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Computer Science Department

A Visualized Tool For Comparative Study of Plurality-Majority Electoral Systems

Yi Li

In this semester long project, I will be designing and implementing
a java software that visualizes the collected data of presidential
elections in the United States and France to compare two different
types of plurality-majority electoral systems. While both countries
use First Past the Post (FPTP) systems, the American system conducts
elections in a single round, but the French system requires two
rounds of voting if there's no absolute majority winner in the first
round. The problem of single round election became a heated topic
when George W. Bush won his first term with less popular votes to
his opponent, Al Gore (47.9% vs. 48.4%). If we use this data and
apply with the French system, although the two candidates would be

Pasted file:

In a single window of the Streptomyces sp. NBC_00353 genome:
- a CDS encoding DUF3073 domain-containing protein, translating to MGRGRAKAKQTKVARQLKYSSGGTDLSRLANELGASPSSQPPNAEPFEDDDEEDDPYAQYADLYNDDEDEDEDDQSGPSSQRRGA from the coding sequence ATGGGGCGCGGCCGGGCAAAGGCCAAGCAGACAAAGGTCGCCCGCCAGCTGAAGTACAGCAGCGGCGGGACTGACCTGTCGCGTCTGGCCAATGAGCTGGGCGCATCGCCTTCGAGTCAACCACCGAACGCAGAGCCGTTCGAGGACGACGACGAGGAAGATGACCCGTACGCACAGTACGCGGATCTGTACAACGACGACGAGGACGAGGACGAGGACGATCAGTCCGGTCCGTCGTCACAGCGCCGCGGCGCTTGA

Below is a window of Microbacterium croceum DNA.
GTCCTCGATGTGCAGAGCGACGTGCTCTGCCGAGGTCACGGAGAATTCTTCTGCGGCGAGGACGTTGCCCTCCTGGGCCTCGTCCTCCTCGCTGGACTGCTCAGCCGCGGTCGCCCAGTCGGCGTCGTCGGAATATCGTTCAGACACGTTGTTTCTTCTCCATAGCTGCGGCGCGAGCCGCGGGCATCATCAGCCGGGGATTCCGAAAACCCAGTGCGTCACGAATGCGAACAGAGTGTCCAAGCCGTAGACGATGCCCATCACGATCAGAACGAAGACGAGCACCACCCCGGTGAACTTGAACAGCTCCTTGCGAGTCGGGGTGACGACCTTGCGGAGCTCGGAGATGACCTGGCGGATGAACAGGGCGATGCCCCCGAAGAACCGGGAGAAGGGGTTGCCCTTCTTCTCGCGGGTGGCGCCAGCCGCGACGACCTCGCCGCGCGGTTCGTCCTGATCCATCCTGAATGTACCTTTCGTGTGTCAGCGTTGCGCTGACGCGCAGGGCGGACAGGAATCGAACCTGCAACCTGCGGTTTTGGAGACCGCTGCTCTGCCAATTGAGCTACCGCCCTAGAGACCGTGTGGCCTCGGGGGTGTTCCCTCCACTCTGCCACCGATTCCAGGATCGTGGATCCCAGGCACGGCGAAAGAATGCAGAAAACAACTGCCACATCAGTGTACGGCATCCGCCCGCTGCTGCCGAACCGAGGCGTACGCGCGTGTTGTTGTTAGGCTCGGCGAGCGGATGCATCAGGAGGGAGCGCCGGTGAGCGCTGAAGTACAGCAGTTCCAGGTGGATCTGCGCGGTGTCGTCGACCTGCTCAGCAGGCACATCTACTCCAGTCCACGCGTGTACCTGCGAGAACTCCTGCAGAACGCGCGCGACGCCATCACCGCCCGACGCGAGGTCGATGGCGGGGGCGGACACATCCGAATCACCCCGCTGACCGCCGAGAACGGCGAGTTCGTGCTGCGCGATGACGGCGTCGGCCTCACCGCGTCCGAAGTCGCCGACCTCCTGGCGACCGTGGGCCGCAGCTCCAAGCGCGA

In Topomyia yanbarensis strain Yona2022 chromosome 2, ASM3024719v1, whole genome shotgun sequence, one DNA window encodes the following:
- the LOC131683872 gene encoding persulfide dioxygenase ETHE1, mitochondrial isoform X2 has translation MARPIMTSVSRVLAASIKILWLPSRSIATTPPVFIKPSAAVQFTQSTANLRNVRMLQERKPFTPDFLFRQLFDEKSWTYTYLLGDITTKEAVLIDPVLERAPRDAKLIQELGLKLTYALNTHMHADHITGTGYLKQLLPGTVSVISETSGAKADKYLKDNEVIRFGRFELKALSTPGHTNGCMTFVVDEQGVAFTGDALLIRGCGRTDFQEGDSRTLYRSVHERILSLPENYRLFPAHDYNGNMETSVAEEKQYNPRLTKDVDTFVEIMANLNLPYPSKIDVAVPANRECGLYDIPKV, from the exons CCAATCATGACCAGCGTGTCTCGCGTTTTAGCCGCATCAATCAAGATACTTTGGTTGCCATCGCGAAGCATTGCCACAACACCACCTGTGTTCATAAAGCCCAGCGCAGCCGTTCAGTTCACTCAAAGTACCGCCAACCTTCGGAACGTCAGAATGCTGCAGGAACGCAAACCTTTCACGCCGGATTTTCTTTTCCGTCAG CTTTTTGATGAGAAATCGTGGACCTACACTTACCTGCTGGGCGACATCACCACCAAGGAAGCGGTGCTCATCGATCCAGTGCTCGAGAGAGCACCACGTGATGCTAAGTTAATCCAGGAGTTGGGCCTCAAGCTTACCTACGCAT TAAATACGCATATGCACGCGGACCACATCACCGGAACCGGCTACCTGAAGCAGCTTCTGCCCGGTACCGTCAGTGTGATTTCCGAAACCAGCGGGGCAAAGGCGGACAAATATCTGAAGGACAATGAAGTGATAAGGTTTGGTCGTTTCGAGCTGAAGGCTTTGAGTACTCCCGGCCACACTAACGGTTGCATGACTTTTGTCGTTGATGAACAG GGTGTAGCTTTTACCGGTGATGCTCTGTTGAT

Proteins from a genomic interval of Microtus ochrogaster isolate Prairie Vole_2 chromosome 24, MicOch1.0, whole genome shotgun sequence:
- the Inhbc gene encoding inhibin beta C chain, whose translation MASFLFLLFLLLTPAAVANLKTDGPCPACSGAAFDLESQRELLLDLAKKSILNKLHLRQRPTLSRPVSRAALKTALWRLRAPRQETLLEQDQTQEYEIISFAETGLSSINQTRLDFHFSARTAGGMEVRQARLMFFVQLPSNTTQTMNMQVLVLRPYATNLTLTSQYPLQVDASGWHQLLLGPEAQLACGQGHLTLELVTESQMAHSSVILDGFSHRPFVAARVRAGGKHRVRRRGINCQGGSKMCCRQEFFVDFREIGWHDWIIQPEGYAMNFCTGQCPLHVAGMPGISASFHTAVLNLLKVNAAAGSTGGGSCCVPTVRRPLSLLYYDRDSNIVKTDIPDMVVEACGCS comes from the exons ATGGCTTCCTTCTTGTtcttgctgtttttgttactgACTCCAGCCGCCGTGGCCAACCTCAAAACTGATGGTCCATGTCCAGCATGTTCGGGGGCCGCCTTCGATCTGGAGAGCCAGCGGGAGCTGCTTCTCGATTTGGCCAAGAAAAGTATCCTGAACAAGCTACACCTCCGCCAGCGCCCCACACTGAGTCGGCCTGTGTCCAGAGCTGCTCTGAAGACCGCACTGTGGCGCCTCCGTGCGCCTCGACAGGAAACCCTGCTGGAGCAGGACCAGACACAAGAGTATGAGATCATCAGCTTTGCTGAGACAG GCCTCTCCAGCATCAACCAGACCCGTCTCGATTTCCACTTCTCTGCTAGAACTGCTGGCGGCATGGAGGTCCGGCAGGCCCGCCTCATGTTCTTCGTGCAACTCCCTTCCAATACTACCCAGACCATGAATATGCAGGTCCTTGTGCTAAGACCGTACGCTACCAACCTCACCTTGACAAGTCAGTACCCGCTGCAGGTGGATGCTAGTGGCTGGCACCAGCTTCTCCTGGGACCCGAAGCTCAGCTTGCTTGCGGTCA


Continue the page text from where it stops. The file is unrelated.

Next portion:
sure to be singled out as second round candidates, who would win
the election will heavily depend on the swing voters who voted for
the third party in the first round. In fact, in the recent six
American presidential elections, there appeared three times that
candidates were elected to the office without winning the absolute
majority of popular votes. The aim of this project is to provide a
convenient tool for entry-level American Politics class to study
how American electoral systems work so differently compared to other
plurality systems. Although this project will only compare the
American system to the French system, the functions of the program
will leave room for further integration of other electoral systems
for future studies.